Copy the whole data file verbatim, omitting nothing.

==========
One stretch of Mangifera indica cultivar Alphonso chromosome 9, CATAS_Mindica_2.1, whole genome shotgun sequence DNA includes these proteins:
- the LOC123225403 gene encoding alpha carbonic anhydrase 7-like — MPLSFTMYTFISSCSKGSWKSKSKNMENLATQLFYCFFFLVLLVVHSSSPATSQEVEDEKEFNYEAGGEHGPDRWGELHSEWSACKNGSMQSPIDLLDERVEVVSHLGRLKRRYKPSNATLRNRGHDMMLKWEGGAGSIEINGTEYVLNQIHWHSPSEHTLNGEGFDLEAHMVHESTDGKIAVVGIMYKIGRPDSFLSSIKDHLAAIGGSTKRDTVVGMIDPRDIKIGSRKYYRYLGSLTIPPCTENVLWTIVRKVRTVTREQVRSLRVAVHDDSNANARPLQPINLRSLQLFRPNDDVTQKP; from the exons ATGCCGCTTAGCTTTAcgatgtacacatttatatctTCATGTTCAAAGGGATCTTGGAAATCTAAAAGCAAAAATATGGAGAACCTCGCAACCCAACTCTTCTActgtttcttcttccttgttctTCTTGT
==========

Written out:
One stretch of Mangifera indica cultivar Alphonso chromosome 9, CATAS_Mindica_2.1, whole genome shotgun sequence DNA includes these proteins:
- the LOC123225403 gene encoding alpha carbonic anhydrase 7-like — MPLSFTMYTFISSCSKGSWKSKSKNMENLATQLFYCFFFLVLLVVHSSSPATSQEVEDEKEFNYEAGGEHGPDRWGELHSEWSACKNGSMQSPIDLLDERVEVVSHLGRLKRRYKPSNATLRNRGHDMMLKWEGGAGSIEINGTEYVLNQIHWHSPSEHTLNGEGFDLEAHMVHESTDGKIAVVGIMYKIGRPDSFLSSIKDHLAAIGGSTKRDTVVGMIDPRDIKIGSRKYYRYLGSLTIPPCTENVLWTIVRKVRTVTREQVRSLRVAVHDDSNANARPLQPINLRSLQLFRPNDDVTQKP; from the exons ATGCCGCTTAGCTTTAcgatgtacacatttatatctTCATGTTCAAAGGGATCTTGGAAATCTAAAAGCAAAAATATGGAGAACCTCGCAACCCAACTCTTCTActgtttcttcttccttgttctTCTTGT